MOSCOW, (Reuters) - Vitol, the world's top oil trader, plans to access liquefied petroleum gas (LPG) from the giant Kashagan field in Kazakhstan and may finance the construction of a processing and export facility, industry and company sources told Reuters.
LPG is mainly a by-product of oil development at the field and at the moment there is no infrastructure for refining, storage and transportation of LPG from Kashagan.
The new facility, expected to be commissioned about two years from now, will desulfurize liquid propane-butane mix delivered by pipeline from Kashagan's Bolashak plant, fraction it into propane (some 70-75 percent) and butane (some 25-30 percent) and tranship to railway tank cars.
Vitol, Kazakhstan's largest crude offtaker, is ready to invest in the project - worth over $300 million - as soon as this year to build a facility annually producing 500,000 tonnes of propane and butane, according to Reuters sources.
The trader has approached North Caspian Operating Co (NCOC), the field operator, and Kashagan's shareholders with a proposal to build the LPG processing and export facility near Karabatan railway station in the Atyraus region, but no immediate reaction followed.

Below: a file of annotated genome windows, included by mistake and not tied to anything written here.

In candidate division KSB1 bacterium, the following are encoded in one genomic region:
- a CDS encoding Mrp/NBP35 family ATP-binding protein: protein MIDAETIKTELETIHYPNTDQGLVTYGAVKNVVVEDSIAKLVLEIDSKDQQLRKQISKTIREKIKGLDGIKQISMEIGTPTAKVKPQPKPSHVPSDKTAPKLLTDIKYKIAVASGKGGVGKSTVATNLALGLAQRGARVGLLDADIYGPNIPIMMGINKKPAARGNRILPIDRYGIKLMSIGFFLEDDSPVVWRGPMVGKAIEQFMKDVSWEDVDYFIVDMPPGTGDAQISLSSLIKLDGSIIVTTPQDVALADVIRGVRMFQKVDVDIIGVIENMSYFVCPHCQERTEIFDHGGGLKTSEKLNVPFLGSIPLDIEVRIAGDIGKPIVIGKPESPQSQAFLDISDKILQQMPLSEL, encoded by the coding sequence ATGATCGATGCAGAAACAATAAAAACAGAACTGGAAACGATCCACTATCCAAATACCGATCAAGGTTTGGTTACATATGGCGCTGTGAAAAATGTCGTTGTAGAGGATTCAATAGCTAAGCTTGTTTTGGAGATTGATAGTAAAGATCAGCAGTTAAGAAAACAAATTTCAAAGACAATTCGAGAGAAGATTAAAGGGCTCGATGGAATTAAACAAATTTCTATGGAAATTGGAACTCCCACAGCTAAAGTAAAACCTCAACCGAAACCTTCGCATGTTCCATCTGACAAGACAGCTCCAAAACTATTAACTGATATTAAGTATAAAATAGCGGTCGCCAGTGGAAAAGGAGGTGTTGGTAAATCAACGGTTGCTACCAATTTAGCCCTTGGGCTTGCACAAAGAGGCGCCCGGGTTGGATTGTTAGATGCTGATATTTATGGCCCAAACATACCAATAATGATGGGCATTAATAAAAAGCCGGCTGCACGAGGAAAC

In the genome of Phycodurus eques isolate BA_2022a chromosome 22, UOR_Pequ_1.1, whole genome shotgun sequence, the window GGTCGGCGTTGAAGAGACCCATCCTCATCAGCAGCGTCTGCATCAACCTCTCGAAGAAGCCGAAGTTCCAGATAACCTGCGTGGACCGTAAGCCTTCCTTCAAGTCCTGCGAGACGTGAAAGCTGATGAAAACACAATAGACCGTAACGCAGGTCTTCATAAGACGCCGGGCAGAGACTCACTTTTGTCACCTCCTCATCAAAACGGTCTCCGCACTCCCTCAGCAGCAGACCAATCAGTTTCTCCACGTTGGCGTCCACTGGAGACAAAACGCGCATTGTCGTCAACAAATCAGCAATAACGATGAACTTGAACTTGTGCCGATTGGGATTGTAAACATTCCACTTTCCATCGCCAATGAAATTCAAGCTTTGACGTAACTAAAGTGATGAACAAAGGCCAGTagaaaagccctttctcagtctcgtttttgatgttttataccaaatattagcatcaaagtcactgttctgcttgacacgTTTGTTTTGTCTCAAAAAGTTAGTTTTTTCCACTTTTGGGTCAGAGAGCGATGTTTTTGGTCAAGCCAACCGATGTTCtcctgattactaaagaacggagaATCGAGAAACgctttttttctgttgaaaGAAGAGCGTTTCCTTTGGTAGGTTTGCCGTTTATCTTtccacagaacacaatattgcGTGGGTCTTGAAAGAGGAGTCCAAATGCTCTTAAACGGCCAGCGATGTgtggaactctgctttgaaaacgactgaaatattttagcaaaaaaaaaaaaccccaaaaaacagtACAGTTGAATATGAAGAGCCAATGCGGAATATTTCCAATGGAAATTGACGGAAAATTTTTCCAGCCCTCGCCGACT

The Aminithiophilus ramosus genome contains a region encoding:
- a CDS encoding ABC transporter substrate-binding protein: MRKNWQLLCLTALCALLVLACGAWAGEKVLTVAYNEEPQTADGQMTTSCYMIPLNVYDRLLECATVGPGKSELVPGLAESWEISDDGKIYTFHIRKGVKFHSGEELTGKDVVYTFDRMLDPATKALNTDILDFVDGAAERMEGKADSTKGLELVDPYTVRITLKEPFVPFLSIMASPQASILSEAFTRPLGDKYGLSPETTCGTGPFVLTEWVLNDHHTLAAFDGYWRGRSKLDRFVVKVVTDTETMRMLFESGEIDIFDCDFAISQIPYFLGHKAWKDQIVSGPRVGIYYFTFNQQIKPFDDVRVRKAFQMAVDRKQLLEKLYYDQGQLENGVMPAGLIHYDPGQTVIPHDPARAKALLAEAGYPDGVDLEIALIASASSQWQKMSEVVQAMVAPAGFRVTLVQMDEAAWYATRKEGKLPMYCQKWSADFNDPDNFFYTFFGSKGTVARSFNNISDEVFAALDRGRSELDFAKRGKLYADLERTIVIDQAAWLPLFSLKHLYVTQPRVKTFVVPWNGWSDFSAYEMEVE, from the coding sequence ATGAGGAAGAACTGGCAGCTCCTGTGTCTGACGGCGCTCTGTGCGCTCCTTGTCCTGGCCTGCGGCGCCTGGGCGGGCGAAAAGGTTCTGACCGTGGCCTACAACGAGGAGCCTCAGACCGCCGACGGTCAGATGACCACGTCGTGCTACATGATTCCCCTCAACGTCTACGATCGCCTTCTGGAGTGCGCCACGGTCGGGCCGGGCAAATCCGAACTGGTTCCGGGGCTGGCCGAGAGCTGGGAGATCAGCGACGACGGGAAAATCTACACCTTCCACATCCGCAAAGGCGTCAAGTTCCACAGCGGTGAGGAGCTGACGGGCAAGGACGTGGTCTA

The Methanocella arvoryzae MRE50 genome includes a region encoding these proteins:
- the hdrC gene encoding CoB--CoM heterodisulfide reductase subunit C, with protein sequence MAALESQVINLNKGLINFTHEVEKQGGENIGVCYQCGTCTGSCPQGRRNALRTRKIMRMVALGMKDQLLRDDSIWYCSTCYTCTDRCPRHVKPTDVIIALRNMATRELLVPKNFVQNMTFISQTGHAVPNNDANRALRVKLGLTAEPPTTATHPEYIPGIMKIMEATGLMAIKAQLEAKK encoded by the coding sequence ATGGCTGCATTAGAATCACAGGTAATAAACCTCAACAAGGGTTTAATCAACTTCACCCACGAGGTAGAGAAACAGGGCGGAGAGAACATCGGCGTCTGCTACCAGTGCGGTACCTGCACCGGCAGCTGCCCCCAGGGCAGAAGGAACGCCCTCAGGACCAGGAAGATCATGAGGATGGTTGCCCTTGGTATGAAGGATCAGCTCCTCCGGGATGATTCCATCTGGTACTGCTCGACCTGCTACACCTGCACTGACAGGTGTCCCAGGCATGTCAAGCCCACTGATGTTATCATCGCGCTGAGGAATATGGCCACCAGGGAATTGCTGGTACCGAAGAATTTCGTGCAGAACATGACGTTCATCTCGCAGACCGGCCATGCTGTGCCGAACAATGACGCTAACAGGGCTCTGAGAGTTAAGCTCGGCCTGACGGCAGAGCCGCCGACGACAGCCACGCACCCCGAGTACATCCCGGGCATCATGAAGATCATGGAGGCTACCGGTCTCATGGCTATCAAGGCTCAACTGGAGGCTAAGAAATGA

Vitol declined to comment, but Vitol sources confirmed the trader's interest in the project.
The sources said that according to the Kazakh government's schedule, the plant is set to be commissioned in 2021.
"NCOC has no comment on any commercial discussions that may be ongoing at this time," the consortium said in a statement.
Kazakhstan's Energy Ministry provided no comment.
The new facility may help Vitol boost its presence in the Kazakh LPG export sector. Vitol plans to deliver propane and butane to the global market via Russia's Black Sea terminal in Taman, where Vitol has a transhipment contract.
The proposed terms of cooperation between Vitol and Kashagan's stakeholders were not immediately clear, sources said.
"Vitol wants to buy low-grade LPG, purify it and sell via Taman," a source familiar with the matter said.
Kashagan, one of the biggest oil discoveries in recent history, started commercial output in late 2016 after years of delays and currently produces about 350,000 barrels of crude per day.
Natural gas output at Kashagan in 2018 reached 6.8 billion cubic metres, Kazakh Energy Ministry data shows.
Kashagan operator NCOC includes Eni, Total , Shell, ExxonMobil, Kazakh state firm KazMunayGaz, China's CNPC and Japan's Inpex. (Additional reporting by Gleb Gorodyankin; Writing by Vladimir Soldatkin; Editing by Dale Hudson)